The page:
Family spokeswoman Marci Robinson said Kemp died shortly after 6 p.m. Saturday, surrounded by his family. Kemp died at his home in Bethesda, Md., in the Washington suburbs, friends said.

Kemp's office announced in January that he had been diagnosed with an unspecified type of cancer. By then, however, the cancer was in an advanced stage and had spread to several organs, former campaign adviser Edwin J. Feulner said. He did not know the origin of the cancer. [link]

Something of a wonk who could put you to sleep when he got to expressing his beliefs, Kemp was still a great champion of fiscal conservatism.

Its a sad commentary that the tenets he espoused and lived by are so incompatible with that which is playing out in Washington these days. Had the small-minded politicians there heeded his admonitions, we might not be in ever-worsening peril.

Jack Kemp, dead at 73. May God be good to him.

On This We Agree

I couldn't agree more with the thrust of this article in the New York Times:
Seeking to Save the Planet, With a Thesaurus
By John M. Broder

Washington — The problem with global warming, some environmentalists believe, is “global warming.”

The term turns people off, fostering images of shaggy-haired liberals, economic sacrifice and complex scientific disputes, according to extensive polling and focus group sessions conducted by ecoAmerica, a nonprofit environmental marketing and messaging firm in Washington.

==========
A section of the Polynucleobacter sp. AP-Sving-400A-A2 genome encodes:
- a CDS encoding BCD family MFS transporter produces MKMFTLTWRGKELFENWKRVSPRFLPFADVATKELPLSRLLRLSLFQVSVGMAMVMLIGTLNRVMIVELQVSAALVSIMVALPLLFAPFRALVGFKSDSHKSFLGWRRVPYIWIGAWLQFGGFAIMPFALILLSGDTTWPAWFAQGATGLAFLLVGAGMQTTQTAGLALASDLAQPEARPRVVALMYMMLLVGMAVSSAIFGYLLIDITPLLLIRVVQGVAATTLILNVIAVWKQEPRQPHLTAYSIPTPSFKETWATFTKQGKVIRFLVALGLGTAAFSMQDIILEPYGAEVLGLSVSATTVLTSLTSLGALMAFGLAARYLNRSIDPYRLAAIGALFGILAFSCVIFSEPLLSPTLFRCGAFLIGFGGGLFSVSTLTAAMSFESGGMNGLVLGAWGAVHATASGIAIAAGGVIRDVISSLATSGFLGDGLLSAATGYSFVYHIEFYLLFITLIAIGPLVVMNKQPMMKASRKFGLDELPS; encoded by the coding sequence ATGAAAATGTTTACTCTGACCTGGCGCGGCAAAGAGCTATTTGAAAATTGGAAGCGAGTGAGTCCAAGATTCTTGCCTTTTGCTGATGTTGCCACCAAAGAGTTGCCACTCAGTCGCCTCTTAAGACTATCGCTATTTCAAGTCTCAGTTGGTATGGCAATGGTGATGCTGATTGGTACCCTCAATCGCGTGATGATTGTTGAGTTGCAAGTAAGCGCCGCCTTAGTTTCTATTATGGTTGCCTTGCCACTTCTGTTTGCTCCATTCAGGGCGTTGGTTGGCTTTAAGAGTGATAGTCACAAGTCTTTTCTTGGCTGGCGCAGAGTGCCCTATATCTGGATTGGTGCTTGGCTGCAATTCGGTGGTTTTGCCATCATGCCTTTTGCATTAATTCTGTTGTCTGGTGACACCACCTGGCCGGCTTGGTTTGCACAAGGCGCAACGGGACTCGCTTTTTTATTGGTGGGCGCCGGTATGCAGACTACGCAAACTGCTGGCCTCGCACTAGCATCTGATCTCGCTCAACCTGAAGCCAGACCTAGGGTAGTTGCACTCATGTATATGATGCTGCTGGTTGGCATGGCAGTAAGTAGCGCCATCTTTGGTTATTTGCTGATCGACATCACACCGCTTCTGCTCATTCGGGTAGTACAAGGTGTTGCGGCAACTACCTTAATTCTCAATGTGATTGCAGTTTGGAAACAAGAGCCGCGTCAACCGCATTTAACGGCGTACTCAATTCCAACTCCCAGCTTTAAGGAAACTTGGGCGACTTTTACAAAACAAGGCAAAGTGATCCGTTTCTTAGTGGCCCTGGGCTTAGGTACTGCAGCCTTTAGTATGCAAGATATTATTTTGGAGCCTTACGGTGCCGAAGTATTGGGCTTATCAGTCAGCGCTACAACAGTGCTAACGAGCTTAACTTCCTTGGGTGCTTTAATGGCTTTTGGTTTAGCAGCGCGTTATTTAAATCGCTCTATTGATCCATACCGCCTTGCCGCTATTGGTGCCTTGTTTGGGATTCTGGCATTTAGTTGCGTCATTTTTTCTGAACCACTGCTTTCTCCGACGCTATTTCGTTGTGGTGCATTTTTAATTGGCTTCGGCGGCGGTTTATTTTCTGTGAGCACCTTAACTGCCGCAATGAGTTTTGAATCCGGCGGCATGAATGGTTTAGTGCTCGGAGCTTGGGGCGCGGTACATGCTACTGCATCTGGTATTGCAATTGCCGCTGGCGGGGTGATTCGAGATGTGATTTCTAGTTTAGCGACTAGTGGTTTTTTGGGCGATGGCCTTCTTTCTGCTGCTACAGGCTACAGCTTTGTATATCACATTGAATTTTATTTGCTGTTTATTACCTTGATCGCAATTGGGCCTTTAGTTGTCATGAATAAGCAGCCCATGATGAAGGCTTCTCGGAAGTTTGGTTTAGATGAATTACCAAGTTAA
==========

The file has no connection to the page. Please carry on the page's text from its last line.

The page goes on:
Instead of grim warnings about global warming, the firm advises, talk about “our deteriorating atmosphere.” Drop discussions of carbon dioxide and bring up “moving away from the dirty fuels of the past.” Don’t confuse people with cap and trade; use terms like “cap and cash back” or “pollution reduction refund.” [link]
"Cap and cash back." Right. That'll sway the masses.

Trying my best to get beyond that bit of idiocy, I agree that a name change is in order.

I have a better idea than "Pollution reduction refund." Let's call it what it is: An effort to transfer wealth from those who produce to those in government.

It is that and nothing more. A tax. The sooner you get your arms around that concept, the quicker you'll be able to understand what this global warming shakedown is all about.

So why do these scammers want to get away from "global warming"? Because it isn't warming. And they know it.

Frightened Children

On any given day there are thousands of cases of the flu arising somewhere in the world.

Thousands.

Every day.

That's why this New York Times headline is both laughable and pathetic at the same time:

Spain Hits 20 Swine Flu Cases, Most in Europe

In the length of time that it has taken me to post this weblog entry, more than 20 people somewhere have come down with other forms of influenza. Some more serious. None connected to pigs. None, therefore, that'll make the New York Times.

For the love of God.